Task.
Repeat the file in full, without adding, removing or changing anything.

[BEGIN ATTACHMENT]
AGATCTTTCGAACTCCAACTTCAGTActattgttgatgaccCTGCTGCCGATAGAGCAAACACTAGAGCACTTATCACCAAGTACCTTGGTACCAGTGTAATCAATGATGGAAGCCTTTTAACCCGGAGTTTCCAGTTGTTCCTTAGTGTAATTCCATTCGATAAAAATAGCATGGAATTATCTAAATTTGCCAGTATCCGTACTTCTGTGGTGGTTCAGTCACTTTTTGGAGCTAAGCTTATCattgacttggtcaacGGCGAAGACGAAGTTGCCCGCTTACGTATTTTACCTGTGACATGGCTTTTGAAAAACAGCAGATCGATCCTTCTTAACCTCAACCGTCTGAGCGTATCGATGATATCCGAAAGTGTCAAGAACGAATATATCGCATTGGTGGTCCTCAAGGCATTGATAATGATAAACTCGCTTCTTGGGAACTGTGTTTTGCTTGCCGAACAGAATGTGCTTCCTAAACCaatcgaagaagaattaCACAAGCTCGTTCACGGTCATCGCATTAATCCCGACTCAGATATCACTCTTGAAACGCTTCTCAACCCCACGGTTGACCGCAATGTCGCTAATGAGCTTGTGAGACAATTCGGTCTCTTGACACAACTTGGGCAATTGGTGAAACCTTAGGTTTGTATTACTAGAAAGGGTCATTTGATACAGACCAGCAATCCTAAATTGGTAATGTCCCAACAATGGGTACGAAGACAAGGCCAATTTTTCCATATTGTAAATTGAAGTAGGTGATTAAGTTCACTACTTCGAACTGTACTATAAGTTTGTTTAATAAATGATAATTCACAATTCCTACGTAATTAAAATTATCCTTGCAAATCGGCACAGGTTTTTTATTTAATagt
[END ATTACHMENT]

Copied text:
AGATCTTTCGAACTCCAACTTCAGTActattgttgatgaccCTGCTGCCGATAGAGCAAACACTAGAGCACTTATCACCAAGTACCTTGGTACCAGTGTAATCAATGATGGAAGCCTTTTAACCCGGAGTTTCCAGTTGTTCCTTAGTGTAATTCCATTCGATAAAAATAGCATGGAATTATCTAAATTTGCCAGTATCCGTACTTCTGTGGTGGTTCAGTCACTTTTTGGAGCTAAGCTTATCattgacttggtcaacGGCGAAGACGAAGTTGCCCGCTTACGTATTTTACCTGTGACATGGCTTTTGAAAAACAGCAGATCGATCCTTCTTAACCTCAACCGTCTGAGCGTATCGATGATATCCGAAAGTGTCAAGAACGAATATATCGCATTGGTGGTCCTCAAGGCATTGATAATGATAAACTCGCTTCTTGGGAACTGTGTTTTGCTTGCCGAACAGAATGTGCTTCCTAAACCaatcgaagaagaattaCACAAGCTCGTTCACGGTCATCGCATTAATCCCGACTCAGATATCACTCTTGAAACGCTTCTCAACCCCACGGTTGACCGCAATGTCGCTAATGAGCTTGTGAGACAATTCGGTCTCTTGACACAACTTGGGCAATTGGTGAAACCTTAGGTTTGTATTACTAGAAAGGGTCATTTGATACAGACCAGCAATCCTAAATTGGTAATGTCCCAACAATGGGTACGAAGACAAGGCCAATTTTTCCATATTGTAAATTGAAGTAGGTGATTAAGTTCACTACTTCGAACTGTACTATAAGTTTGTTTAATAAATGATAATTCACAATTCCTACGTAATTAAAATTATCCTTGCAAATCGGCACAGGTTTTTTATTTAATagt